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Thylacine

Mr. Morgan, 3rd Period
by

Kayla Blair

on 3 May 2012

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Transcript of Thylacine

The Thylacine What is a thylacine? The thylacine (Thylacinus cynocephalus) is a carnivorous marsupial that is now believed to be extinct. It is also known as the Tasmanian tiger or Tasmanian wolf. The thylacine has been considered extinct for nearly sixty-five years. The species was protected by law in 1936, but by that time, there were hardly any wild thylacines left alive. The last known captive thylacine died at the Hobart Zoo in Tasmania on September 7 of the same year. However... There have been many reported sightings of thylacines all throughout Tasmania and in the mainland of Australia. Because of this, the Tasmanian tiger is also considered a cryptid. A cryptid is a creature or plant whose existence is questionable. Appearance of the Thylacine There are hundreds of cryptids who have yet to be proven by science. Some familiar cryptids to us include... Bigfoot Nessie Chupacabra Jersey Devil There are thylacine fossils that date back 5,000 years. It is widely believed that their disappearance is directly linked to humans and their domestic canine companions, as well as dingos who competed for food. Thylacines range in color from sandy-yellowish brown to gray. There are 15-20 distinct dark stripes that begin from shoulders and continue to the base of the tail, which is somewhat darker in color than the body. Both male and female thylacines have a back-opening pouch. There are up to four in a litter and the young are dependent on the mother until at least half-grown. The large head of thylacines are wolf-like, the tail is short and stiff and the legs are relatively short. Body hair is dense, short and soft. It reaches up to 15mm in length. It has short ears (about 80 mm long) that are erect, rounded and covered with short fur. Jaws are large and powerful, filled with 46 teeth. Adult male thylacines are larger on average than females, as seen here... Male Female Early History Thylacines were recorded by Aboriginal people on walls of caves. It is believed that they were used as a food source. The Europeans who came later were not so innocent. The 19th Century When European settlers arrived in Tasmania in 1802, they tore through the habitat of the thylacines in order to build homes and raise foreign livestock such as sheep and chickens. With that said, the natural food sources of the animal were cut short. Kangaroos were not as easy to find, rodents were being killed off as pests, and birds were claimed by humans. The thylacines resorted to feeding on the livestock that now was in abundance... ...and the farmers were not happy. Thylacines became the target of bounty hunters throughout the area. Despite ridding themselves of new "pests", hunters also enjoyed the unusual pelts of the creatures. As a result, the population began to plummet. This is the oldest Thylacine photo that still exists to this day. It is entitled "Mr. Weaver Bags a Tiger", and was taken in 1869. The only older one known of was taken in 1864, but no longer exists. The 20th Century By the 1900s, the thylacine population had became endangered. Nonetheless, hunting continued and the numbers continued to fall. The popularity of the creatures caused many to be captured and placed in zoos throughout the world. New York, London, and many other locations had thylacines on display. Little did the public know, these animals were the last of a dying race. "Benjamin" There were a number of thylacines in the Hobart Zoo in Tasmania, including the last known specimen to be seen and have it's death recorded. This thylacine is known as Benjamin. It is not proven whether Benjamin was male or female, but the name has stuck, and is what people refer to when they think of thylacines. Reported Sightings After the thylacine was considered extinct, there have been thousands of sightings in Australia and Tasmania. The most famous sighting of a thylacine was recorded on video in 1973. Many believe it is actual evidence, but nothing has been proven so far. Even so, the suspect and actual thylacines resemble each other in the build, movements, and color. What do you believe? Sources http://www.naturalworlds.org/thylacine/ http://www.naturalworlds.org/thylacine/introducing/what_is_thylacine_1.htm http://www.naturalworlds.org/thylacine/naturalhistory/alleged_mainland_sightings_1.htm http://www.naturalworlds.org/thylacine/additional/benjamin/Benjamin_1.htm http://www.amnh.org/exhibitions/expeditions/treasure_fossil/Treasures/Tasmanian_Wolf/tasmania.html?50 http://www.australianmuseum.net.au/The-Thylacine http://www.naturalworlds.org/thylacine/naturalhistory/history/history_1805_1936_1.htm By Kayla Blair This video was captured in 1933, three years before Benjamin's death. Rear-facing pouch. Looks familiar, doesn't it? Look at the similarities... Stripes begin at the shoulder and end at the tail.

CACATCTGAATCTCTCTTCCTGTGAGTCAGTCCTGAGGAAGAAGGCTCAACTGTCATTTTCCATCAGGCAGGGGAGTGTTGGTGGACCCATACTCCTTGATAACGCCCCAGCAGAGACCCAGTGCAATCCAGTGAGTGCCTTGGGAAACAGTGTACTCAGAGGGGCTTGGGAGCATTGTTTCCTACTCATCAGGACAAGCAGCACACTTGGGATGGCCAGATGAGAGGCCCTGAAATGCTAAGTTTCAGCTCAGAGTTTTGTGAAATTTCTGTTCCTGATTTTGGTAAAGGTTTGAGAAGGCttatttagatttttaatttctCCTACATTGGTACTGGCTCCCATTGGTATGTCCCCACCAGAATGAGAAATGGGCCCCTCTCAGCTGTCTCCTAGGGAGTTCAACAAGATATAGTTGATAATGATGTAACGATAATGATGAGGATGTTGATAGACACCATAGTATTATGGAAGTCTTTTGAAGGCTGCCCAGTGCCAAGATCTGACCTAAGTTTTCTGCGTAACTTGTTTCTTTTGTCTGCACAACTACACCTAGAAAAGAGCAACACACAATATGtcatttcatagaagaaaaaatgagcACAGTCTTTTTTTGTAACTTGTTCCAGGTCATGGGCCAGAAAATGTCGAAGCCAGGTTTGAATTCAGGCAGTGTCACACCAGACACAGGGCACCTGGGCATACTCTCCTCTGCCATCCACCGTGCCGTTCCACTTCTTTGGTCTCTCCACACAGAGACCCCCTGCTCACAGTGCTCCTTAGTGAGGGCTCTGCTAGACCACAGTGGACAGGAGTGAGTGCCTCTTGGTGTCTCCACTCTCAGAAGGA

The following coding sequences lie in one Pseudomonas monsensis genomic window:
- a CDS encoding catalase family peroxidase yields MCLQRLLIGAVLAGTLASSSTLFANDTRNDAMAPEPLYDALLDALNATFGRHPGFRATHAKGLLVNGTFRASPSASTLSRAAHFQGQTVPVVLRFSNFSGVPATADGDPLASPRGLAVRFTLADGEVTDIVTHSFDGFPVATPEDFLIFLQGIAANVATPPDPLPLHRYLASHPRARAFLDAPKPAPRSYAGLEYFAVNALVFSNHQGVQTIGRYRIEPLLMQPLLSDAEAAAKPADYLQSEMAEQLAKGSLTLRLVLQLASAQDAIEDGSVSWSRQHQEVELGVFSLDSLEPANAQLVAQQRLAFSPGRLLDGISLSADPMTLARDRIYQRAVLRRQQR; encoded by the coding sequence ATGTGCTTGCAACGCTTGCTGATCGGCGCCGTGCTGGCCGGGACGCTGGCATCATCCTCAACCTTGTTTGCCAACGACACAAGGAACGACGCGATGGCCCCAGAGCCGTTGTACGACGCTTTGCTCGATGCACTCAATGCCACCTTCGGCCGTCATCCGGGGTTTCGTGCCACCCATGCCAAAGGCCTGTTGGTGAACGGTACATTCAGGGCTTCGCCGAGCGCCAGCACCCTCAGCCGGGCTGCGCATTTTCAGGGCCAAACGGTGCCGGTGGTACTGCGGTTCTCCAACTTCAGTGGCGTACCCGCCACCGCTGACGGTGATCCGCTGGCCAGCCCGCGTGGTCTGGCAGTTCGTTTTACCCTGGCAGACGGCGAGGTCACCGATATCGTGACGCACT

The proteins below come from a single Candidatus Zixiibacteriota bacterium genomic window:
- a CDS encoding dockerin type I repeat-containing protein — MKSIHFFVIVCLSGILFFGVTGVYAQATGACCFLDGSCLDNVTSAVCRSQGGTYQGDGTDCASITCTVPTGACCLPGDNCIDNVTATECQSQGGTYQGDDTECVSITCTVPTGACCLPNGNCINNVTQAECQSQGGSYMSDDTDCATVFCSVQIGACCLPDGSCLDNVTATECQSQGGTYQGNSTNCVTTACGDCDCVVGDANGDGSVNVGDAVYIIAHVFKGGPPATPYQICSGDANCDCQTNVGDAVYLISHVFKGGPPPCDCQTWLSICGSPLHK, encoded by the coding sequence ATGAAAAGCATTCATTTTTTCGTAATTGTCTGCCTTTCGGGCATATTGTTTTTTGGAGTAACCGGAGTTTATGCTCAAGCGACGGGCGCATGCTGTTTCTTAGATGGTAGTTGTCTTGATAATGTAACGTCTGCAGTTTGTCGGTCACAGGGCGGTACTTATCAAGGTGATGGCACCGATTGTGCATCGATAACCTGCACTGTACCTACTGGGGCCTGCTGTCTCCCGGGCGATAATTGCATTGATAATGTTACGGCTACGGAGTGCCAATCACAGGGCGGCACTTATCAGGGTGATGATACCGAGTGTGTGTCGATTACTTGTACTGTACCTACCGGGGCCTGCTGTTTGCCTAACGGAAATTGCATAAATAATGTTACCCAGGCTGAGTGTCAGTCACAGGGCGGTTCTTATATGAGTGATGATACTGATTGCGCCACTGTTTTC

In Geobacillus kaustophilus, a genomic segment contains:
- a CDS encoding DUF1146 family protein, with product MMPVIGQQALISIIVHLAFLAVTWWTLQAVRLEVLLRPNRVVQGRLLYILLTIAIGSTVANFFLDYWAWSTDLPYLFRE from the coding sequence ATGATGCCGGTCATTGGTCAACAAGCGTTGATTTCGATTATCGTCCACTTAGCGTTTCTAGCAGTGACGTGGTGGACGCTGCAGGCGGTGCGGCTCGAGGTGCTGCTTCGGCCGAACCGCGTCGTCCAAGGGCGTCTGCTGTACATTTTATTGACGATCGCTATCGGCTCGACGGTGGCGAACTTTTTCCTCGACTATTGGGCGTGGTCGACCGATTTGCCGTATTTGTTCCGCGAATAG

The body is short and stocky, covered in short, sandy-colored fur.
The tail is long and stiff. "Benjamin" Taxidermied thylacines on display in a museum. The thylacine is an unusual cryptid in that it was once a true living creature. However, because it was never truly proven that the species is extinct and there have been numerous sightings of supposed thylacines, the marsupial is considered a cryptid. The greatest concentration of thylacine reports are in the northeast of Tasmania. On the mainland, favored areas include the Darling Range, the areas between Murray Bridge to Mount Gambier, and southeastern Victortia. There were 500 sightings on the the mainland prior to 1994. One particularly interesting situation is the many sightings around Wonthaggi, as well as a story in which a thylacine-like creature reportedly killed several sheep starting around 1955. In January 1958, tracks of a thylacine were found in mud between Point Davey and Muydena. Tasmanian Coat of Arms, featuring two thylacines. These maps show reported thylacine sightings (blue dots) in Australia and Tasmania.